He might have potential but most people have forgotton that Barak Obama would not be
the media made superstar if it were not for Peter Fitzgerald not seeking a second term as
Illinois senator. So in reality Barak can thank the Republican party of Illinois for his
meteoric rise and not any of his lack of policy. As a citizen of Illinois I can assure you he
has not done anything since taking office which is really what we need more of from our
| Parent | posted 12:27 pm on 07/07/2007
     Nedsdag (See profile | I'm a fan of Nedsdag)
If I remember correctly, Fitzgerald's poll numbers were in the toilet and he decided to
forego re-election. Illinois is practically a Democratic state and Fitzgerald was an
anomaly to be honest. If Carol Mosley Braun wasn't so tainted she probably would've
beaten Fitzgerald in 1998.
That being said, if Obama loses in 2008, who's going to challenge him for re-election in
2010? I don't see any up and coming Republicans in the GOP ranks to take him on.
| Parent | posted 04:24 pm on 07/07/2007

     LizM (See profile | I'm a fan of LizM) have no comment on the companion Romney piece?! Just kidding!!!
| posted 11:04 pm on 07/06/2007

   JoshuaGeneration (See profile | I'm a fan of
Let me get this were some kind of sub cabinet level policy advisor in the
Carter Administration and you want us to take you seriously about foreign policy? You
must be kidding me..
| posted 11:12 pm on 07/06/2007

     ystasino (See profile | I'm a fan of ystasino)
Obama has repeatedly laid out out a foreign policy strategy. I'm surprised the author has
missed it. Obama has repeatedly argued against wars of choice back since 2002. He has
repeatedly favored substantial diplomatic engagement in the middle east conflict and
aggressive use of force for humanitarian causes. He has argued for increased military
involvement for purposes such as foreign aid. He has argued that the position of the
leader of the free world has been empty for 6 years. And that he will occupy it by
working with allies. He has argued that a democracy that brings Hamas or Sadr to power
may not be all that great.

The world is such that each region faces its own problems. There's no single answer for
every problem. The average Iranian likes America, the average Pakistani hates America.

The world is a very different place from the time JFK gave his inaugural speech, the last
foreign policy vision a democrat has offered. I see the same elements in Obama's foreign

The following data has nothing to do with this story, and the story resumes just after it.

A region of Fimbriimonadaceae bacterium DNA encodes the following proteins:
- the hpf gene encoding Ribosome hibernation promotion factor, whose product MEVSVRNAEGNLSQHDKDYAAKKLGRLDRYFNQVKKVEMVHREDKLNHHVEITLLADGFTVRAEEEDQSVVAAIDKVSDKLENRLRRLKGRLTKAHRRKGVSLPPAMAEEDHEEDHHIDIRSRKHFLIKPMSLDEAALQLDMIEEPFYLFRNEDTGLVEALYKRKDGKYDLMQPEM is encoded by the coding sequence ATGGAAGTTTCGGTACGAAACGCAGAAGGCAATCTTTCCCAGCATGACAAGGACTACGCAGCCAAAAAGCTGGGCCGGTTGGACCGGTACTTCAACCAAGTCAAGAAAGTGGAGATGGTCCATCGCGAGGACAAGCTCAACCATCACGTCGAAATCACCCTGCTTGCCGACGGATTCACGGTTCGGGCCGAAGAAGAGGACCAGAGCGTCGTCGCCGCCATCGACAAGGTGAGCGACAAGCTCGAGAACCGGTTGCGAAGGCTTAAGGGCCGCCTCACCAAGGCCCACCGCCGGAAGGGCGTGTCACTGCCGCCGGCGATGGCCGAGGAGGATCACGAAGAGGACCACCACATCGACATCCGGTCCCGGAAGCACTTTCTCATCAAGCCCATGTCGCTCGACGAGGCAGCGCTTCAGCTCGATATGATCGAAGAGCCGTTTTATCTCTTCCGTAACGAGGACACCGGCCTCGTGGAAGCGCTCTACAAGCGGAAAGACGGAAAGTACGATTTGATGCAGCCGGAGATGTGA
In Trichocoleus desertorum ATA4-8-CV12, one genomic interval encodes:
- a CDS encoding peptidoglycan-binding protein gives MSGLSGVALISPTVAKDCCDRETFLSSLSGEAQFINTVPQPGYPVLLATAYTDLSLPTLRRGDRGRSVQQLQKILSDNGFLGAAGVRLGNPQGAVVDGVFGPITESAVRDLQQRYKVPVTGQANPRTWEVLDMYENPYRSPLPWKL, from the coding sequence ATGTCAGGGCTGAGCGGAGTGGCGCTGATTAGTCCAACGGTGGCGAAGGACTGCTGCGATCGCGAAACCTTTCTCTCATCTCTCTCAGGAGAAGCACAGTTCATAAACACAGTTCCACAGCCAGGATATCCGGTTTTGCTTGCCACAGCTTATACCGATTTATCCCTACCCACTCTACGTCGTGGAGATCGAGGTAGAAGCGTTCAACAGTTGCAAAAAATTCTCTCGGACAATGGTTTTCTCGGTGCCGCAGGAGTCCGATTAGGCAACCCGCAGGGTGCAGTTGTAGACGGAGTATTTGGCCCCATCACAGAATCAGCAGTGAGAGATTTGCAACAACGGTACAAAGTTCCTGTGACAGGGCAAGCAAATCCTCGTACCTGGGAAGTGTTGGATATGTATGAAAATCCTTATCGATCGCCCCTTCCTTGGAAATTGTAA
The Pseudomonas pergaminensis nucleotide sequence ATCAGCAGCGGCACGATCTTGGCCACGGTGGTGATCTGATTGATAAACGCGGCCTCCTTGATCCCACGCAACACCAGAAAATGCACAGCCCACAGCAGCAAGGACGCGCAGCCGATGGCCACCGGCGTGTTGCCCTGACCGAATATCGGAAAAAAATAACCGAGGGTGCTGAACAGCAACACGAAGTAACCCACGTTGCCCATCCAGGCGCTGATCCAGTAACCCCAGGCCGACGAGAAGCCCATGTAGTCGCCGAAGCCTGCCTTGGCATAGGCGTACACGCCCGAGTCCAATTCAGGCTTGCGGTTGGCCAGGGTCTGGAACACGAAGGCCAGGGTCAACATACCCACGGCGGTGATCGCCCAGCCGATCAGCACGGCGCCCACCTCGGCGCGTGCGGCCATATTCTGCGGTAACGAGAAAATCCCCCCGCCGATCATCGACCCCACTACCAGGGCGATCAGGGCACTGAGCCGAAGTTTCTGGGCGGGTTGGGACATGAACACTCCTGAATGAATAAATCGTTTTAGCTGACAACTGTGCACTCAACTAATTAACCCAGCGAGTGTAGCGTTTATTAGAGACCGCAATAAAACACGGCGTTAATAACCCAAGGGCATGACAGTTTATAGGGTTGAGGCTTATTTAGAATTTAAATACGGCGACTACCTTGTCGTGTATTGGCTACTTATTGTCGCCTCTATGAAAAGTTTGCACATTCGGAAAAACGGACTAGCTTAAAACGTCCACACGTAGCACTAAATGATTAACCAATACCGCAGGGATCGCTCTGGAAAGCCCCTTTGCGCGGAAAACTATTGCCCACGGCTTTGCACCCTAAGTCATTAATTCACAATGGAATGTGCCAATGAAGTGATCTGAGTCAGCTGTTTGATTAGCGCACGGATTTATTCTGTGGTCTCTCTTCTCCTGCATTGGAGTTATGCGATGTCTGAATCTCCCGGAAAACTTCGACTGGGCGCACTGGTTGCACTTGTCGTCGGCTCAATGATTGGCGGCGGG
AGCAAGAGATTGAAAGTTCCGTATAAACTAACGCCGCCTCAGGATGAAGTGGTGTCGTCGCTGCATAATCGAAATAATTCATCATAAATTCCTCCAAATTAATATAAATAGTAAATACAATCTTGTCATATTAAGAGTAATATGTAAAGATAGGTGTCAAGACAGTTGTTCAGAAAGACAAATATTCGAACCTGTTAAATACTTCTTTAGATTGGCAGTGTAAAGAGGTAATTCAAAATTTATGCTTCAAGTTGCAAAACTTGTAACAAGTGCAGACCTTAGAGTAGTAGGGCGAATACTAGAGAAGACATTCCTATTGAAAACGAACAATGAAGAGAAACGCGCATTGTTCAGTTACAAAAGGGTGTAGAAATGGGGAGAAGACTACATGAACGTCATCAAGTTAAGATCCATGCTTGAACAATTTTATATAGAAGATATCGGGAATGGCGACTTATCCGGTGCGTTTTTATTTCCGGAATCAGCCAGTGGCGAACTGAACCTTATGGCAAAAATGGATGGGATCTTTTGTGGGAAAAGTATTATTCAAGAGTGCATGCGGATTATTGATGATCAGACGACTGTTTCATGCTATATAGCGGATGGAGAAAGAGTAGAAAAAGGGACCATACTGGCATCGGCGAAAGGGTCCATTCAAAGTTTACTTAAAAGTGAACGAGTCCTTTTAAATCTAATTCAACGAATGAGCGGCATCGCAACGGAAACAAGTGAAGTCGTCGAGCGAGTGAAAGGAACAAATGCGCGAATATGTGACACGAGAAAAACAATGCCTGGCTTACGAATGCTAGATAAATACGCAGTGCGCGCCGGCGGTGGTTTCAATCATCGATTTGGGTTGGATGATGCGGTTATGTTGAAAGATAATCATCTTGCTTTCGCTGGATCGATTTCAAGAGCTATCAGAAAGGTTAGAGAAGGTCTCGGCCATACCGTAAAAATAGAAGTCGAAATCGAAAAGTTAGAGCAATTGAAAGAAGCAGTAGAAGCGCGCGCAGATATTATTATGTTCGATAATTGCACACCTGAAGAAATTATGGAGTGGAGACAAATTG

policy. Really, what was the foreign policy concrete strategy you refer to that JFK had 18
months before the election? Was it articulated that succinctly? I doubt it.
| posted 11:24 pm on 07/06/2007
     Spyce (See profile | I'm a fan of Spyce)
I agree. Don't remember who wrote it, but a similar observation was made in the
Financial Times.BTW, FT provides the best coverage on Obama so far. Like the BBC, I
trust their objectivity.
| Parent | posted 11:15 am on 07/07/2007

     bowiegeek (See profile | I'm a fan of bowiegeek)
I'm glad you proved that you too can keep falling for the same generality-as-specific-idea
problem that he mentioned.

Saying what you were against in 2002 is not a specific foreign policy plan or suggestion.

Calling for "substantial" diplomatic engagement in the Middle East is not a specific
foreign policy plan or suggestion. Define substantial. It pretty much means "more" in this
context, which is delightfully vague and unhelpful.

Increased foreign aid and having allies is also not anything specific.

If that's his foreign policy agenda, I can't wait to see his economic plan: "Substantially
increase growth."
| Parent | posted 01:10 pm on 07/07/2007

     SCG (See profile | I'm a fan of SCG)
My take on Obama is, he's revealing himself slowly and deliberately. On his own time
| posted 11:46 pm on 07/06/2007

     lentinelia (See profile | I'm a fan of lentinelia)
Obama' slow "revealing" of himself must be comforting to the soldiers on the ground in
| Parent | posted 10:24 am on 07/07/2007

     SCG (See profile | I'm a fan of SCG)
^ As a oppose to whom? Hillary? She's been out front for years on this war, sadly it's
been the finger to the wind judgement.
| Parent | posted 05:40 pm on 07/07/2007
     lentinelia (See profile | I'm a fan of lentinelia)
As opposed to Kucinich, for example.